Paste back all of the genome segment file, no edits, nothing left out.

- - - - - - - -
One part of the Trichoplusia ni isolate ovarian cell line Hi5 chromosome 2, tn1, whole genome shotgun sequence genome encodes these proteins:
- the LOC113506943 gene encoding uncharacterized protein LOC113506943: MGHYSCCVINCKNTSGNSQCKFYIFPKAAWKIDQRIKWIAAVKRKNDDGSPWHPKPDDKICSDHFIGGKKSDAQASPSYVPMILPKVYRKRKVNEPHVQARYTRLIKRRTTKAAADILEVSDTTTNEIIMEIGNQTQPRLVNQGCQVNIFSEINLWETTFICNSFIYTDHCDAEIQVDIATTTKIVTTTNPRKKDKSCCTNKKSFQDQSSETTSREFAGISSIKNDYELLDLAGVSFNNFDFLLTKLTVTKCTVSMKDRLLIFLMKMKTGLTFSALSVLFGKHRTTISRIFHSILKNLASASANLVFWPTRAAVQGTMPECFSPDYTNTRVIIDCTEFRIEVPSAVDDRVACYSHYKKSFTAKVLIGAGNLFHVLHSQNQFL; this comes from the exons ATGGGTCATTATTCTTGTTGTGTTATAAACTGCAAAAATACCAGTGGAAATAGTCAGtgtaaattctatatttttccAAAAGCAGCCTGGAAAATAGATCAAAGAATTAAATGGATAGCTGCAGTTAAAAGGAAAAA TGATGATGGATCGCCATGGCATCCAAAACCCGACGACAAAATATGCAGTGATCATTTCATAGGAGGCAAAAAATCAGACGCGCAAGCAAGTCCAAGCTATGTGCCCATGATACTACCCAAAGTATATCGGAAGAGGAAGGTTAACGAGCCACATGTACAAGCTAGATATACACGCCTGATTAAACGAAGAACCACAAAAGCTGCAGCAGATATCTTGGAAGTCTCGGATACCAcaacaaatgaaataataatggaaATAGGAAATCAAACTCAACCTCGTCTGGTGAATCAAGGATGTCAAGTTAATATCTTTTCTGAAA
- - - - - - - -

One part of the Trichoplusia ni isolate ovarian cell line Hi5 chromosome 2, tn1, whole genome shotgun sequence genome encodes these proteins:
- the LOC113506943 gene encoding uncharacterized protein LOC113506943: MGHYSCCVINCKNTSGNSQCKFYIFPKAAWKIDQRIKWIAAVKRKNDDGSPWHPKPDDKICSDHFIGGKKSDAQASPSYVPMILPKVYRKRKVNEPHVQARYTRLIKRRTTKAAADILEVSDTTTNEIIMEIGNQTQPRLVNQGCQVNIFSEINLWETTFICNSFIYTDHCDAEIQVDIATTTKIVTTTNPRKKDKSCCTNKKSFQDQSSETTSREFAGISSIKNDYELLDLAGVSFNNFDFLLTKLTVTKCTVSMKDRLLIFLMKMKTGLTFSALSVLFGKHRTTISRIFHSILKNLASASANLVFWPTRAAVQGTMPECFSPDYTNTRVIIDCTEFRIEVPSAVDDRVACYSHYKKSFTAKVLIGAGNLFHVLHSQNQFL; this comes from the exons ATGGGTCATTATTCTTGTTGTGTTATAAACTGCAAAAATACCAGTGGAAATAGTCAGtgtaaattctatatttttccAAAAGCAGCCTGGAAAATAGATCAAAGAATTAAATGGATAGCTGCAGTTAAAAGGAAAAA TGATGATGGATCGCCATGGCATCCAAAACCCGACGACAAAATATGCAGTGATCATTTCATAGGAGGCAAAAAATCAGACGCGCAAGCAAGTCCAAGCTATGTGCCCATGATACTACCCAAAGTATATCGGAAGAGGAAGGTTAACGAGCCACATGTACAAGCTAGATATACACGCCTGATTAAACGAAGAACCACAAAAGCTGCAGCAGATATCTTGGAAGTCTCGGATACCAcaacaaatgaaataataatggaaATAGGAAATCAAACTCAACCTCGTCTGGTGAATCAAGGATGTCAAGTTAATATCTTTTCTGAAA